Toshiba, Like GE, Plans to Split Into Three Units

The move, following shareholder pressure for a more-focused structure, adds up to a de facto dismantling of a conglomerate whose roots date to 1875

Toshiba Corp said it planned to split into three by March 2024 in response to shareholder pressure for a more-focused structure, following a similar path taken by fellow industrial conglomerate General Electric Co.

Under the plan, one of the three units will focus on infrastructure and a second on electronic devices such as power semiconductors. The third, which will retain the Toshiba name, will manage the company’s stake in flash-memory company Kioxia Holdings Corp. and other assets.

The split comes after Toshiba unloaded other divisions in recent years, including medical devices, personal computers, consumer electronics and its U.S. nuclear-power unit, Westinghouse Electric, which declared bankruptcy in 2017.

The Toshiba board’s strategy committee said it envisioned further asset disposals by the units and described extensive contacts with private-equity firms interested in buying parts of the company.

Together, the moves add up to the de facto dismantling of a conglomerate whose roots date to 1875. Its broad lineup of industrial and consumer businesses once made it a Japanese equivalent to GEa major Toshiba shareholder before World War II—and Germany’s Siemens AG .

GE said Tuesday it would split itself into three, while Siemens has gradually broken up its units in recent years.

“You may call this a dissolution, but I see it as an evolution to the future,” said Toshiba Chief Executive Satoshi Tsunakawa.

Mr. Tsunakawa said the split-up plan would make operations more flexible by separating infrastructure businesses with a long time horizon, such as water treatment systems, from the unit making high-tech electronic parts, which he said required quick decision-making and heavy investment.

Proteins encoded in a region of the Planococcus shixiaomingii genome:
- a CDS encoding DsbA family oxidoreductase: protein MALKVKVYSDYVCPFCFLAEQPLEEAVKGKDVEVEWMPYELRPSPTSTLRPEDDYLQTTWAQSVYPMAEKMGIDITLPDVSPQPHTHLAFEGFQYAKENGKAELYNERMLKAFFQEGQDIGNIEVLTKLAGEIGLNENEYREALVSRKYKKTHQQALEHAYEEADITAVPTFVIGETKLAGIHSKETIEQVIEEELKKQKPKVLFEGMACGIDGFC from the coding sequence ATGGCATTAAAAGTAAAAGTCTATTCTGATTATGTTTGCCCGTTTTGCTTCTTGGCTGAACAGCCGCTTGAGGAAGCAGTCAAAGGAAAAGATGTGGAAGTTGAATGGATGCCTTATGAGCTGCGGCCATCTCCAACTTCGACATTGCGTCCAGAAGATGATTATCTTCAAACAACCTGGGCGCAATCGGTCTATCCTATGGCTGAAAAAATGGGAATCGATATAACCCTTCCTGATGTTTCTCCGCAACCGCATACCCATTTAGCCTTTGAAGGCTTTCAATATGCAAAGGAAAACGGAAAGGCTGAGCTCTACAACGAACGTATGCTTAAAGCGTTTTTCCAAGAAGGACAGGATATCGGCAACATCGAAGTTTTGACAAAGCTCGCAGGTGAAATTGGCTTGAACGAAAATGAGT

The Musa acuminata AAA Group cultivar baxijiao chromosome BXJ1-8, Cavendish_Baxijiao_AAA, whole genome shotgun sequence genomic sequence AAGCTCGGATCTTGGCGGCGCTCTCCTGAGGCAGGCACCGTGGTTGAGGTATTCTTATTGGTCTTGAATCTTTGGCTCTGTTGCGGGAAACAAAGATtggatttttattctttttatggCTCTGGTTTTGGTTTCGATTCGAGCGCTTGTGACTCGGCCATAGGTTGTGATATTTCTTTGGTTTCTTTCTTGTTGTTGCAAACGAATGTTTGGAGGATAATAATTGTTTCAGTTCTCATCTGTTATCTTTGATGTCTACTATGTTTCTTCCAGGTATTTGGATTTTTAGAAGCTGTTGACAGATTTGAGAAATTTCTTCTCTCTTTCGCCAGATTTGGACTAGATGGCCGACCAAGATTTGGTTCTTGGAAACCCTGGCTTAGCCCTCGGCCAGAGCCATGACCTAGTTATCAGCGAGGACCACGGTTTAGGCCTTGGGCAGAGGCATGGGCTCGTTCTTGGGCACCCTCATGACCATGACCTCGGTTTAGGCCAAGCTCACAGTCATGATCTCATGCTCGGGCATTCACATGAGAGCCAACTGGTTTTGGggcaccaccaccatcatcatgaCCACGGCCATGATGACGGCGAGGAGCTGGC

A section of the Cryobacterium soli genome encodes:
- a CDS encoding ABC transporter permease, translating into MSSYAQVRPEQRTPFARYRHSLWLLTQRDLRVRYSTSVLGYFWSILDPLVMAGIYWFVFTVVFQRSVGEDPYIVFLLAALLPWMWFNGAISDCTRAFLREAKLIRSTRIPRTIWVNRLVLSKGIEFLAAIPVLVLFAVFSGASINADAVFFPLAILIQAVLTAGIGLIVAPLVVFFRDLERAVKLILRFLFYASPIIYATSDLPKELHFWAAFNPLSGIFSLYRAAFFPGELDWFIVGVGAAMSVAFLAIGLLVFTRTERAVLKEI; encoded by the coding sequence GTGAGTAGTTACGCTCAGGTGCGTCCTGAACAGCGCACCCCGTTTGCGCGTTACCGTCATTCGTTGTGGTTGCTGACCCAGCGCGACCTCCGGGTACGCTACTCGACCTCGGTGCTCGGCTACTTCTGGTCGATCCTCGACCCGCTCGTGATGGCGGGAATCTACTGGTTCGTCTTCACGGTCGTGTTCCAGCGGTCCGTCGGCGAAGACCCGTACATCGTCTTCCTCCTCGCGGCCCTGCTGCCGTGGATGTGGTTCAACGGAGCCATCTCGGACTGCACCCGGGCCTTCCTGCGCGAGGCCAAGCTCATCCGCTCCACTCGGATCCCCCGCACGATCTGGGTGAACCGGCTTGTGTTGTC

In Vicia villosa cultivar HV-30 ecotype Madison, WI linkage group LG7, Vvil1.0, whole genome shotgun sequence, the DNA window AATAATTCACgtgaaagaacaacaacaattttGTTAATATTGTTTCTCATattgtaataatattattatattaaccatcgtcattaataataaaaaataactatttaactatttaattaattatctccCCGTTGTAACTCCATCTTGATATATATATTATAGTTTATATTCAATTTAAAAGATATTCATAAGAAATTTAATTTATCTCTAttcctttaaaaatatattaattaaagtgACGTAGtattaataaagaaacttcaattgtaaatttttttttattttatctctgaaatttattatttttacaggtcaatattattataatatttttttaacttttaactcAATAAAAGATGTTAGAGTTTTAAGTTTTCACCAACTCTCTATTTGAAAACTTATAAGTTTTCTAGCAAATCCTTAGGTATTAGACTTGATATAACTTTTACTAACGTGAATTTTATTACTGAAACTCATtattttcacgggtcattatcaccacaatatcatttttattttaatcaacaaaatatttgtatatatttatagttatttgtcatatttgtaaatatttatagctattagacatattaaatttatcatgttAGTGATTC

A handful of Japanese companies, led by Hitachi Ltd. , have maintained the conglomerate structure, but Toshiba was driven to more thorough restructuring by a series of crises. They started with an accounting scandal in 2015 and resulted in foreign-based shareholders owning more than half of the company.

Those shareholders helped oust the board’s chairman this year and produced a board dominated by financiers and executives with overseas experience.

Toshiba said it expected revenue at the infrastructure company to be around ¥2 trillion, equivalent to about $17.5 billion, and slightly less than half that amount at the electronic device company. It plans to hold a special shareholder meeting between January and March next year to seek approval for the split.

The board’s strategy committee, led by former KPMG Hong Kong partner Paul Brough, said it talked with private-equity funds about Toshiba. None wanted to buy the whole company but several were interested in parts of it, the committee said, adding that talks with those funds could now progress more easily.

“A significant amount of groundwork has already been undertaken with credible private-equity funds who have invested the time and resources in developing privatization plans for Toshiba,” the committee said.

It acknowledged that some shareholders would have preferred to auction off all of Toshiba to the highest private-equity bidder, but it said shareholders would benefit more if Toshiba itself takes steps to add value quickly. The committee said it wanted to cash in Toshiba’s holding in Kioxia, the memory-chip maker formerly known as Toshiba Memory, as soon as possible and return the proceeds to shareholders.

Toshiba shares surged in April on news of a possible buyout offer from CVC Capital Partners. The company later rebuffed it, saying it didn’t have enough detail.

At least initially, the three parts of Toshiba will each consist of diverse businesses that don’t necessarily have clear synergies. The infrastructure unit, in particular, includes water treatment, trains, power turbines, nuclear-plant maintenance and elevators among its businesses.

That compares with GE’s breakup, in which each of the three resulting companies has a clear focus medical devices, power systems and aircraft engines.

Mr. Tsunakawa said Toshiba continues to review its business portfolio. “This is not our final form. It is just the beginning,” he said.

Toshiba stock closed down 1.3% at ¥4,872, equivalent to $42.71, in Tokyo trading Friday, ahead of the announcement of the split plan.

A report released in June found evidence of broad collaboration between now-departed Toshiba executives and officials at the Ministry of Economy, Trade and Industry to stifle foreign shareholders’ voices ahead of an annual shareholder meeting in July 2020. One executive wrote an email saying that the group’s way of dealing with those shareholders was to “beat them up,” investigators found.

“Toshiba lost trust after its accounting scandal came to light, and it said it reformed itself. And yet, it had another problem. It is a good decision to break up into three pieces and rebuild its governance,” said Rakuten Securities strategist Masayuki Kubota.


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